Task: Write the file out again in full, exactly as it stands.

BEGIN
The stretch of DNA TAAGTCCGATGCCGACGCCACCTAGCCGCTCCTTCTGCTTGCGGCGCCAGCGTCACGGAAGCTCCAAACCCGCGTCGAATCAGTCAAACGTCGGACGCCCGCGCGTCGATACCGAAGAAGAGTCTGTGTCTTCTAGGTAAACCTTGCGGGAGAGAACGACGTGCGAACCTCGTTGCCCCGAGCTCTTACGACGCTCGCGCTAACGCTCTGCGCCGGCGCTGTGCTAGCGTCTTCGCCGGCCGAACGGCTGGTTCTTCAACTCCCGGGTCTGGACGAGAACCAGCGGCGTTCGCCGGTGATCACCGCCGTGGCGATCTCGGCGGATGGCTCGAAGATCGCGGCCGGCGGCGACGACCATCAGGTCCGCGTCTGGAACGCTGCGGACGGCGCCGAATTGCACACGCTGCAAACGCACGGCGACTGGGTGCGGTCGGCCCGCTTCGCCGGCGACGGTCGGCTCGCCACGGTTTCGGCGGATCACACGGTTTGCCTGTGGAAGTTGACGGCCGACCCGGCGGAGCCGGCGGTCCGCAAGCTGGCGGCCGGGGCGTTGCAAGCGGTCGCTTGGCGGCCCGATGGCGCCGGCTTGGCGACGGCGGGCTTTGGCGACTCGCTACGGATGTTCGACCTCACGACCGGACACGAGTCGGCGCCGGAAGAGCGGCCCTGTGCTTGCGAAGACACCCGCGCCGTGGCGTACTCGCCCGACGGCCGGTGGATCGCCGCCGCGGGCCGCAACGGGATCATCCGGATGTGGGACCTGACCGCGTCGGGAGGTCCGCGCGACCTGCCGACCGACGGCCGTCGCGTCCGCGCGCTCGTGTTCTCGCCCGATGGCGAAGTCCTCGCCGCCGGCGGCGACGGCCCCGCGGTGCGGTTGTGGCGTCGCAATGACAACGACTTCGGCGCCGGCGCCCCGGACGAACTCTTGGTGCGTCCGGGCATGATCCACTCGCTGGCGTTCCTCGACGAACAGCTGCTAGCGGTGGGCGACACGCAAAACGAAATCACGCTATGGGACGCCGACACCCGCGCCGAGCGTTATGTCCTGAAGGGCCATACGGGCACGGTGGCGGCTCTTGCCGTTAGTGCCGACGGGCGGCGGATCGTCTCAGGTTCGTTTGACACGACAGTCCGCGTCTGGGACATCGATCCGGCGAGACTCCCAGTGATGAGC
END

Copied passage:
The stretch of DNA TAAGTCCGATGCCGACGCCACCTAGCCGCTCCTTCTGCTTGCGGCGCCAGCGTCACGGAAGCTCCAAACCCGCGTCGAATCAGTCAAACGTCGGACGCCCGCGCGTCGATACCGAAGAAGAGTCTGTGTCTTCTAGGTAAACCTTGCGGGAGAGAACGACGTGCGAACCTCGTTGCCCCGAGCTCTTACGACGCTCGCGCTAACGCTCTGCGCCGGCGCTGTGCTAGCGTCTTCGCCGGCCGAACGGCTGGTTCTTCAACTCCCGGGTCTGGACGAGAACCAGCGGCGTTCGCCGGTGATCACCGCCGTGGCGATCTCGGCGGATGGCTCGAAGATCGCGGCCGGCGGCGACGACCATCAGGTCCGCGTCTGGAACGCTGCGGACGGCGCCGAATTGCACACGCTGCAAACGCACGGCGACTGGGTGCGGTCGGCCCGCTTCGCCGGCGACGGTCGGCTCGCCACGGTTTCGGCGGATCACACGGTTTGCCTGTGGAAGTTGACGGCCGACCCGGCGGAGCCGGCGGTCCGCAAGCTGGCGGCCGGGGCGTTGCAAGCGGTCGCTTGGCGGCCCGATGGCGCCGGCTTGGCGACGGCGGGCTTTGGCGACTCGCTACGGATGTTCGACCTCACGACCGGACACGAGTCGGCGCCGGAAGAGCGGCCCTGTGCTTGCGAAGACACCCGCGCCGTGGCGTACTCGCCCGACGGCCGGTGGATCGCCGCCGCGGGCCGCAACGGGATCATCCGGATGTGGGACCTGACCGCGTCGGGAGGTCCGCGCGACCTGCCGACCGACGGCCGTCGCGTCCGCGCGCTCGTGTTCTCGCCCGATGGCGAAGTCCTCGCCGCCGGCGGCGACGGCCCCGCGGTGCGGTTGTGGCGTCGCAATGACAACGACTTCGGCGCCGGCGCCCCGGACGAACTCTTGGTGCGTCCGGGCATGATCCACTCGCTGGCGTTCCTCGACGAACAGCTGCTAGCGGTGGGCGACACGCAAAACGAAATCACGCTATGGGACGCCGACACCCGCGCCGAGCGTTATGTCCTGAAGGGCCATACGGGCACGGTGGCGGCTCTTGCCGTTAGTGCCGACGGGCGGCGGATCGTCTCAGGTTCGTTTGACACGACAGTCCGCGTCTGGGACATCGATCCGGCGAGACTCCCAGTGATGAGC